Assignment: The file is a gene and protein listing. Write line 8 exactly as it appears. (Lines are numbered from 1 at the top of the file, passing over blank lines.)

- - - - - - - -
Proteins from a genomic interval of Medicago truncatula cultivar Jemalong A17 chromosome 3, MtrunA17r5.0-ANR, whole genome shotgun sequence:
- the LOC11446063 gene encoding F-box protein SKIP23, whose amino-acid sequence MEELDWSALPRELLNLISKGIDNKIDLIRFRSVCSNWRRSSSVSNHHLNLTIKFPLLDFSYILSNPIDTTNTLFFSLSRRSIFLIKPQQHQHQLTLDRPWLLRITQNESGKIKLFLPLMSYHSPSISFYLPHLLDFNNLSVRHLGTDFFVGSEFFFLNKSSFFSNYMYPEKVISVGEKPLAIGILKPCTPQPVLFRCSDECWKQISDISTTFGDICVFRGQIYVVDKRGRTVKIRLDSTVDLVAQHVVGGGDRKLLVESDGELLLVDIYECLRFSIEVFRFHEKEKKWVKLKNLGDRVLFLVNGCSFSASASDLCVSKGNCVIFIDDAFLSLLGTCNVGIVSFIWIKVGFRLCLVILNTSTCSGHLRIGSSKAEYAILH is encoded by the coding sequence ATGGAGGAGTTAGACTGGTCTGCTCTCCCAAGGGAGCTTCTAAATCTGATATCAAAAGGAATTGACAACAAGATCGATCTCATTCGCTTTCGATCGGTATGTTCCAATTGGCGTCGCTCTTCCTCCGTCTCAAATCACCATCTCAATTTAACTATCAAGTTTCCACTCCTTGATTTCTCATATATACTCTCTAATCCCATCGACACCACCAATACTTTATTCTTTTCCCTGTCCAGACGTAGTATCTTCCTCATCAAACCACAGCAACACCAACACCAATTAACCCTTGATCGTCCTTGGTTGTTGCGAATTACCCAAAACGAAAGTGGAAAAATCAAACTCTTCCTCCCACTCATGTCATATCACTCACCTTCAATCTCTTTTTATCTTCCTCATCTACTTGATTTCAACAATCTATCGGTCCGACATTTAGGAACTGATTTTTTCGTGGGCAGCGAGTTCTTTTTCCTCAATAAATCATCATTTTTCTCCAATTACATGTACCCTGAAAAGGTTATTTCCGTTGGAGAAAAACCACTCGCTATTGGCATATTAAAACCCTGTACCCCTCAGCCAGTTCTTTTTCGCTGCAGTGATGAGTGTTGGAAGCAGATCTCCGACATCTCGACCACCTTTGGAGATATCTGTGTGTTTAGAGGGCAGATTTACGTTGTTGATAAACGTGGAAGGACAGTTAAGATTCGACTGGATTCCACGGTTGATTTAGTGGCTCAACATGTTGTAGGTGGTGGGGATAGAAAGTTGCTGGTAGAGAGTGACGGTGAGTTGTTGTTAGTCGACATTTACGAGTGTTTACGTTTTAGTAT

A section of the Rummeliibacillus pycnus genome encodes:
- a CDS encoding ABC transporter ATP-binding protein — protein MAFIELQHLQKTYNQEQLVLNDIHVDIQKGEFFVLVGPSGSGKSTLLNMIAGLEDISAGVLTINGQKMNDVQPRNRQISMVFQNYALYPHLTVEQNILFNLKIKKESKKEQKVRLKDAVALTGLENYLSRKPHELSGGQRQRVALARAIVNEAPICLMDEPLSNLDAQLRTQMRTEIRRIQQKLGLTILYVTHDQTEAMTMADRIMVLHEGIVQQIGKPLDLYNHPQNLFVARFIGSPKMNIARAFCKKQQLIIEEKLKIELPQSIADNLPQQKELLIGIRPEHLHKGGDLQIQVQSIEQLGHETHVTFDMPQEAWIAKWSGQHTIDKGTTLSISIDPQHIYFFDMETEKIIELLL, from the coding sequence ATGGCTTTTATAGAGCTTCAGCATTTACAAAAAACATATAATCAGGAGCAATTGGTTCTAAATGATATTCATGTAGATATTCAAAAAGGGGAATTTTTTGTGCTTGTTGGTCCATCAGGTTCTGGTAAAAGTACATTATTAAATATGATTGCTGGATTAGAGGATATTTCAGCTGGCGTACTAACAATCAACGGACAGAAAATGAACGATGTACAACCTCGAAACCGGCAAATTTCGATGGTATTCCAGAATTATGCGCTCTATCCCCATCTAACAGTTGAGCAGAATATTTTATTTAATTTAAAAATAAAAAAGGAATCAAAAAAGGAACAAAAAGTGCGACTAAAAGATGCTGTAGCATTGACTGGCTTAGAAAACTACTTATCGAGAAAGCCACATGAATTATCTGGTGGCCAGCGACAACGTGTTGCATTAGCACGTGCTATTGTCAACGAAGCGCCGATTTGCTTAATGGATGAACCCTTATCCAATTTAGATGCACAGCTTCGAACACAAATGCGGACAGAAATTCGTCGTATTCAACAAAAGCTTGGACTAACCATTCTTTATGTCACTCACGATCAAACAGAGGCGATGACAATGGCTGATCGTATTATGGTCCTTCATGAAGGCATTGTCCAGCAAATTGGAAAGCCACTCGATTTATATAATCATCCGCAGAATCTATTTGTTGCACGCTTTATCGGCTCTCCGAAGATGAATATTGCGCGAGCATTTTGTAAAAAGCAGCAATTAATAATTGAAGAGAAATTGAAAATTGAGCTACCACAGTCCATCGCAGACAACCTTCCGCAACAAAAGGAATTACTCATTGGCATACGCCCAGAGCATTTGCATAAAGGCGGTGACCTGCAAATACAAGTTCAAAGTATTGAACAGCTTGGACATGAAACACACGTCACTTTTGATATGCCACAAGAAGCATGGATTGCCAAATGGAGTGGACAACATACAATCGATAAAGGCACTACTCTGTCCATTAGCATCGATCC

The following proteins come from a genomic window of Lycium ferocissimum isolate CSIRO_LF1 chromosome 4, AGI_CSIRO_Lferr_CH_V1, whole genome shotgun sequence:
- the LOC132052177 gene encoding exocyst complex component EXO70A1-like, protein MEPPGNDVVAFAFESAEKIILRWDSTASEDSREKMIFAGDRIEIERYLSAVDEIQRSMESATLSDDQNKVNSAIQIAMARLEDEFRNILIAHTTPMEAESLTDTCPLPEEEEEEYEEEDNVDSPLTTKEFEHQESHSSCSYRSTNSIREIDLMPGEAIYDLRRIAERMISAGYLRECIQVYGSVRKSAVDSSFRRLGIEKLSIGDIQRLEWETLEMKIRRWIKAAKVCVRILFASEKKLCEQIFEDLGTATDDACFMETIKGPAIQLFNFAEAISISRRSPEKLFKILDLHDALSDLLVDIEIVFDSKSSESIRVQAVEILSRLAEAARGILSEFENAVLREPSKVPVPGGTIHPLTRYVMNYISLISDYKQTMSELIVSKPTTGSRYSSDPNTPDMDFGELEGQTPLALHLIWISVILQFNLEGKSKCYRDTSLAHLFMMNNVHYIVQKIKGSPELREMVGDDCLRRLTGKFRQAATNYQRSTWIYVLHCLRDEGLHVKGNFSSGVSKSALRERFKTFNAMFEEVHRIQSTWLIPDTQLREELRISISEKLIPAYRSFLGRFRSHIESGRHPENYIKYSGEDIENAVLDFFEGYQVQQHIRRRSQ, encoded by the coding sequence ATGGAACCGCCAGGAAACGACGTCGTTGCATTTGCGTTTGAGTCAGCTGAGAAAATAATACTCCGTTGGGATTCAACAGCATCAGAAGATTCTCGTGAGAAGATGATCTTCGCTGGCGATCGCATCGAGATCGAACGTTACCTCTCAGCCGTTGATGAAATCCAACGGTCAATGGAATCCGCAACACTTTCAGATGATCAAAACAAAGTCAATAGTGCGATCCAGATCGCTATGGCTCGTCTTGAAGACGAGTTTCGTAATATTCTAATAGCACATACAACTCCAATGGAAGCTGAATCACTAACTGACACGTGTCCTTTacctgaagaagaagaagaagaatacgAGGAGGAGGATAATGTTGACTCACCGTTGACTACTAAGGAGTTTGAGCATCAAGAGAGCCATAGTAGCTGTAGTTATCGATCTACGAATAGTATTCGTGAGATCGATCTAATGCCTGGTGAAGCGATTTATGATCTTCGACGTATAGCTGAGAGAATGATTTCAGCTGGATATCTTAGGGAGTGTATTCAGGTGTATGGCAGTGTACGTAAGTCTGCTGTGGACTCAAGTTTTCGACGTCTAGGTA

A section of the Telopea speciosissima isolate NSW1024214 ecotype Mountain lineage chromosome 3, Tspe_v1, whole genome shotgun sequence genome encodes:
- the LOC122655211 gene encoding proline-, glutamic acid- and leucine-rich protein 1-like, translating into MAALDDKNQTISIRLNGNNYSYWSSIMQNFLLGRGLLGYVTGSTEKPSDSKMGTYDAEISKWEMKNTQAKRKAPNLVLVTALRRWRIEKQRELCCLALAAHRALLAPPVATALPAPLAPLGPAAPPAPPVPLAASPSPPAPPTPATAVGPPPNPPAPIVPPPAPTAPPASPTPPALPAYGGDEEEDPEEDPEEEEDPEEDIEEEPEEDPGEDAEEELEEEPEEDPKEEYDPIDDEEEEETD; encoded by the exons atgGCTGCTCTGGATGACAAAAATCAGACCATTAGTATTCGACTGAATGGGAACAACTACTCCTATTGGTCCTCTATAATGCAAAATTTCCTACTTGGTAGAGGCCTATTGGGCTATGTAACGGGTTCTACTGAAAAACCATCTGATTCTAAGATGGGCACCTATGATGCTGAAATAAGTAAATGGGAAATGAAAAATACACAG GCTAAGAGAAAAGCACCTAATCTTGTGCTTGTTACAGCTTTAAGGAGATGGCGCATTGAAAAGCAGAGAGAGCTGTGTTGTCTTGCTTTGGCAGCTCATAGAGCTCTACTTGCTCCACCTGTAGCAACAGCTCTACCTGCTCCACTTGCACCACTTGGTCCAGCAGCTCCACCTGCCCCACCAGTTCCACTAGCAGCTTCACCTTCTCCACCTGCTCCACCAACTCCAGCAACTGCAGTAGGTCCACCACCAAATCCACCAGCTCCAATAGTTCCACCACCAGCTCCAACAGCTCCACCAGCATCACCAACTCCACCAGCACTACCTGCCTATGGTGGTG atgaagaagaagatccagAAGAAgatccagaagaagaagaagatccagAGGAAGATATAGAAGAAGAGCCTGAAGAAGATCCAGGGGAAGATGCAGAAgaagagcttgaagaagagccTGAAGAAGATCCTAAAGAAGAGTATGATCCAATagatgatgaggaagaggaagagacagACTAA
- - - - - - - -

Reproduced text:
- the LOC122655211 gene encoding proline-, glutamic acid- and leucine-rich protein 1-like, translating into MAALDDKNQTISIRLNGNNYSYWSSIMQNFLLGRGLLGYVTGSTEKPSDSKMGTYDAEISKWEMKNTQAKRKAPNLVLVTALRRWRIEKQRELCCLALAAHRALLAPPVATALPAPLAPLGPAAPPAPPVPLAASPSPPAPPTPATAVGPPPNPPAPIVPPPAPTAPPASPTPPALPAYGGDEEEDPEEDPEEEEDPEEDIEEEPEEDPGEDAEEELEEEPEEDPKEEYDPIDDEEEEETD; encoded by the exons atgGCTGCTCTGGATGACAAAAATCAGACCATTAGTATTCGACTGAATGGGAACAACTACTCCTATTGGTCCTCTATAATGCAAAATTTCCTACTTGGTAGAGGCCTATTGGGCTATGTAACGGGTTCTACTGAAAAACCATCTGATTCTAAGATGGGCACCTATGATGCTGAAATAAGTAAATGGGAAATGAAAAATACACAG GCTAAGAGAAAAGCACCTAATCTTGTGCTTGTTACAGCTTTAAGGAGATGGCGCATTGAAAAGCAGAGAGAGCTGTGTTGTCTTGCTTTGGCAGCTCATAGAGCTCTACTTGCTCCACCTGTAGCAACAGCTCTACCTGCTCCACTTGCACCACTTGGTCCAGCAGCTCCACCTGCCCCACCAGTTCCACTAGCAGCTTCACCTTCTCCACCTGCTCCACCAACTCCAGCAACTGCAGTAGGTCCACCACCAAATCCACCAGCTCCAATAGTTCCACCACCAGCTCCAACAGCTCCACCAGCATCACCAACTCCACCAGCACTACCTGCCTATGGTGGTG atgaagaagaagatccagAAGAAgatccagaagaagaagaagatccagAGGAAGATATAGAAGAAGAGCCTGAAGAAGATCCAGGGGAAGATGCAGAAgaagagcttgaagaagagccTGAAGAAGATCCTAAAGAAGAGTATGATCCAATagatgatgaggaagaggaagagacagACTAA